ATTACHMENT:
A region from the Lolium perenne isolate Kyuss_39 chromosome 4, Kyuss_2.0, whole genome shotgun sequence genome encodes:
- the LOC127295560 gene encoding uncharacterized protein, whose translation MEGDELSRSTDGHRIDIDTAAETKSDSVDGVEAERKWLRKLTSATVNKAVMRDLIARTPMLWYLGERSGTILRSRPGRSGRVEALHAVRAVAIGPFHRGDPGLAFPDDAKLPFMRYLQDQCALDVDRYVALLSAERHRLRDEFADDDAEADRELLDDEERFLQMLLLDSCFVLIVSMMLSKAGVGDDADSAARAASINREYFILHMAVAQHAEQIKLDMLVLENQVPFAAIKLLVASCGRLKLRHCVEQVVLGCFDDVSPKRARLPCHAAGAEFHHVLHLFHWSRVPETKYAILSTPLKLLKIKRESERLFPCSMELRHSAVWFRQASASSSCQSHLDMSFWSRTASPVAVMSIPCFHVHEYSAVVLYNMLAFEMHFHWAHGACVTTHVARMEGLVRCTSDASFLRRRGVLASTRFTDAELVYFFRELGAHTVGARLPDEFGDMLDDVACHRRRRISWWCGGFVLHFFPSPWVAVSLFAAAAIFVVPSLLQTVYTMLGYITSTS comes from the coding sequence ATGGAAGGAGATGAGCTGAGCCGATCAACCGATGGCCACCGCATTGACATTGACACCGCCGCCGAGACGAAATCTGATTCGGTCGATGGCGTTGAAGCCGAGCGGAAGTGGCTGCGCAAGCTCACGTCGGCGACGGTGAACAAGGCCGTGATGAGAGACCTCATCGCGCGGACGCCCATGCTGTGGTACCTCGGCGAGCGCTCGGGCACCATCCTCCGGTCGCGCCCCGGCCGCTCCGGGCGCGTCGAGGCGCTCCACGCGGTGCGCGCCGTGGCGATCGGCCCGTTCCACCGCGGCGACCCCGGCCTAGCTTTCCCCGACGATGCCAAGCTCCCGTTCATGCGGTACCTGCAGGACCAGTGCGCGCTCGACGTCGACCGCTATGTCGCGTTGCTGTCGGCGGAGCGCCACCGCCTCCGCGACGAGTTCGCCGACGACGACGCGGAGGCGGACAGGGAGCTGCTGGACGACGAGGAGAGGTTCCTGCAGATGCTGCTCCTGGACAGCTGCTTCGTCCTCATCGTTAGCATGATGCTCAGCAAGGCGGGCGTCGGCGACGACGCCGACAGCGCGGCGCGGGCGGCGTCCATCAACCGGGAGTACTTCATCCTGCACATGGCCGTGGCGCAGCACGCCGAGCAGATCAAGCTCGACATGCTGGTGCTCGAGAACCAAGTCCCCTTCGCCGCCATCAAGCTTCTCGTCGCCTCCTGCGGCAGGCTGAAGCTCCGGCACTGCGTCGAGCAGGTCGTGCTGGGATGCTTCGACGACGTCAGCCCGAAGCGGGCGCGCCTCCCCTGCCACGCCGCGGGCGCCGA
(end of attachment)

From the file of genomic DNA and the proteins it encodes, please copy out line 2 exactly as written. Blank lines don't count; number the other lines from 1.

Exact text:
- the LOC127295560 gene encoding uncharacterized protein, whose translation MEGDELSRSTDGHRIDIDTAAETKSDSVDGVEAERKWLRKLTSATVNKAVMRDLIARTPMLWYLGERSGTILRSRPGRSGRVEALHAVRAVAIGPFHRGDPGLAFPDDAKLPFMRYLQDQCALDVDRYVALLSAERHRLRDEFADDDAEADRELLDDEERFLQMLLLDSCFVLIVSMMLSKAGVGDDADSAARAASINREYFILHMAVAQHAEQIKLDMLVLENQVPFAAIKLLVASCGRLKLRHCVEQVVLGCFDDVSPKRARLPCHAAGAEFHHVLHLFHWSRVPETKYAILSTPLKLLKIKRESERLFPCSMELRHSAVWFRQASASSSCQSHLDMSFWSRTASPVAVMSIPCFHVHEYSAVVLYNMLAFEMHFHWAHGACVTTHVARMEGLVRCTSDASFLRRRGVLASTRFTDAELVYFFRELGAHTVGARLPDEFGDMLDDVACHRRRRISWWCGGFVLHFFPSPWVAVSLFAAAAIFVVPSLLQTVYTMLGYITSTS comes from the coding sequence ATGGAAGGAGATGAGCTGAGCCGATCAACCGATGGCCACCGCATTGACATTGACACCGCCGCCGAGACGAAATCTGATTCGGTCGATGGCGTTGAAGCCGAGCGGAAGTGGCTGCGCAAGCTCACGTCGGCGACGGTGAACAAGGCCGTGATGAGAGACCTCATCGCGCGGACGCCCATGCTGTGGTACCTCGGCGAGCGCTCGGGCACCATCCTCCGGTCGCGCCCCGGCCGCTCCGGGCGCGTCGAGGCGCTCCACGCGGTGCGCGCCGTGGCGATCGGCCCGTTCCACCGCGGCGACCCCGGCCTAGCTTTCCCCGACGATGCCAAGCTCCCGTTCATGCGGTACCTGCAGGACCAGTGCGCGCTCGACGTCGACCGCTATGTCGCGTTGCTGTCGGCGGAGCGCCACCGCCTCCGCGACGAGTTCGCCGACGACGACGCGGAGGCGGACAGGGAGCTGCTGGACGACGAGGAGAGGTTCCTGCAGATGCTGCTCCTGGACAGCTGCTTCGTCCTCATCGTTAGCATGATGCTCAGCAAGGCGGGCGTCGGCGACGACGCCGACAGCGCGGCGCGGGCGGCGTCCATCAACCGGGAGTACTTCATCCTGCACATGGCCGTGGCGCAGCACGCCGAGCAGATCAAGCTCGACATGCTGGTGCTCGAGAACCAAGTCCCCTTCGCCGCCATCAAGCTTCTCGTCGCCTCCTGCGGCAGGCTGAAGCTCCGGCACTGCGTCGAGCAGGTCGTGCTGGGATGCTTCGACGACGTCAGCCCGAAGCGGGCGCGCCTCCCCTGCCACGCCGCGGGCGCCGA